Published Apr 01, 2014Analyzing their history, it's easy to cast stones at Tampa's old-school USDM outfit Massacre. Frontman Kam Lee and guitarist Rick Rozz were part of the original line-up of Mantas, Chuck Schuldiner's pre-Death (and proto-death metal) band in 1983. A few years later, Rozz, bassist Terry Butler and drummer Bill Andrews were tapped to record Death's Leprosy in 1988 and Spiritual Healing (without Rozz) in 1990. Departing Death, they formed Massacre and released 1991's From Beyond, acclaimed as a solid if formulaic addition to the Florida death metal canon of the time.
These one-hit wonders — one-and-a-half, to be fair, counting 1992's Inhuman Condition EP — have endured their share of ups and downs, including the usual line-up changes, an archetypal sophomore jinx (1996's Promise, whose album art resembled the cover of Black Sabbath's 1987 plague-worthy The Eternal Idol, if that's any indication), and a handful of one-off reunion shows. Twenty-plus years later, a Kam Lee-less Massacre released 2012's Condemned to the Shadows EP, a promising effort that is now seeing a proper follow-up with the decidedly retro Back From Beyond, complete with Ed Repka's redux alien-funhouse-vortex album art.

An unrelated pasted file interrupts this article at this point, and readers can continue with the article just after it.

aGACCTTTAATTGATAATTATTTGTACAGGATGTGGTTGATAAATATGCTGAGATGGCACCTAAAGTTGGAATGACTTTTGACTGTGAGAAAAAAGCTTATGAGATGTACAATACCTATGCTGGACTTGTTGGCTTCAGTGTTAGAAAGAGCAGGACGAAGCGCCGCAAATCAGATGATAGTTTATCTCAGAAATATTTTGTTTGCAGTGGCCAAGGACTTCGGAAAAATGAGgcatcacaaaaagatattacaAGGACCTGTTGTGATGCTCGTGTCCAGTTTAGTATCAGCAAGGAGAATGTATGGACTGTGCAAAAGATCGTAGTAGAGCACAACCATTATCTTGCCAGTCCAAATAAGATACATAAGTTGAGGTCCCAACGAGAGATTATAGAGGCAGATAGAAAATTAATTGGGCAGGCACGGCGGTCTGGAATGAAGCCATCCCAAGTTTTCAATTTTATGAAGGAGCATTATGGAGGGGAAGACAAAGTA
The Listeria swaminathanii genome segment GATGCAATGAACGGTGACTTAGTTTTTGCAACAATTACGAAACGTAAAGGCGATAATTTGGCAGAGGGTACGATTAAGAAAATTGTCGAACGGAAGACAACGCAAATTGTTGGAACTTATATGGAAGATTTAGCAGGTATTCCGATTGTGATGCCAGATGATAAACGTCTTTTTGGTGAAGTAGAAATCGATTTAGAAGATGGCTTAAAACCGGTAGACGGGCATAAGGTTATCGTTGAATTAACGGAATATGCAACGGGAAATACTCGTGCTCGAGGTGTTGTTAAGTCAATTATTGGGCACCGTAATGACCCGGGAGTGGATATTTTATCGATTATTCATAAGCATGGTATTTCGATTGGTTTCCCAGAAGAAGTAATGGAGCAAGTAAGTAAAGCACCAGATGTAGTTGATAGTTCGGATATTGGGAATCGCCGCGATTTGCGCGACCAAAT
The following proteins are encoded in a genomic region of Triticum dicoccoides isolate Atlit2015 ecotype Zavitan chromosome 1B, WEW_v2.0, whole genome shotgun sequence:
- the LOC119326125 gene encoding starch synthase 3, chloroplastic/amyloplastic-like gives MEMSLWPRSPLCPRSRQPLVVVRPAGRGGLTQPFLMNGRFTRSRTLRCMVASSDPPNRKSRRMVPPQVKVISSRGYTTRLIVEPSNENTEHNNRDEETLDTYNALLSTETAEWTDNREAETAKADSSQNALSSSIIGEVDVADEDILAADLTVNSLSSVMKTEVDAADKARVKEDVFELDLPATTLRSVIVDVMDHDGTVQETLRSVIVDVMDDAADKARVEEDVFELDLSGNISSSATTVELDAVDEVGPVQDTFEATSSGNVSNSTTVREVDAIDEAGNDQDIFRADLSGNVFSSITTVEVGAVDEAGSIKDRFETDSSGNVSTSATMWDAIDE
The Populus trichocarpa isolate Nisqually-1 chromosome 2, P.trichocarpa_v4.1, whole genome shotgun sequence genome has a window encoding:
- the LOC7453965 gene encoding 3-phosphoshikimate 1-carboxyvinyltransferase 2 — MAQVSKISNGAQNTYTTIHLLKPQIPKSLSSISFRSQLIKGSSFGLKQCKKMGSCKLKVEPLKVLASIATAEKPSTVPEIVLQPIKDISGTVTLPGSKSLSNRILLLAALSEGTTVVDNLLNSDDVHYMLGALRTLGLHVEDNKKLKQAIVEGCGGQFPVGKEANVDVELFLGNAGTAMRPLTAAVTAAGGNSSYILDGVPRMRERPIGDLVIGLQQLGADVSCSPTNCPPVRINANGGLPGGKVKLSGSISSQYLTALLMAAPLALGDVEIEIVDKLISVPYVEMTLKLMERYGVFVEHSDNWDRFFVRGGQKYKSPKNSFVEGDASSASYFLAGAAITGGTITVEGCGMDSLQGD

Chock full of chunky riffs upon which Six Feet Under built their entire career, "As We Wait to Die," "Sands of Time" and "Succumb to Rapture" usher in the Massacre of yore, as Generichrist/Diabolic throat Ed Webb fills Kam Lee's shoes well enough (though Lee's vox were lower and more guttural). "Ascension of the Deceased," "Darkness Fell" and "The Evil Within" boast Rozz's massive chord-bending, Allen West-style solos, while "Beast with Vengeance" and the burly title track have plenty of Obituary-isms to keep fans sated.
Sure, the Massacre pundits will still hurl terms like "stagnation," "also-rans" and the exhausted "It's not Massacre without Kam Lee," but the throwback Back From Beyond is a valiant stab at past glories. Though they weren't included on any Most Anticipated Albums of 2014 lists, Massacre will certainly chart on more than a few year-end best-of tallies. (Century Media)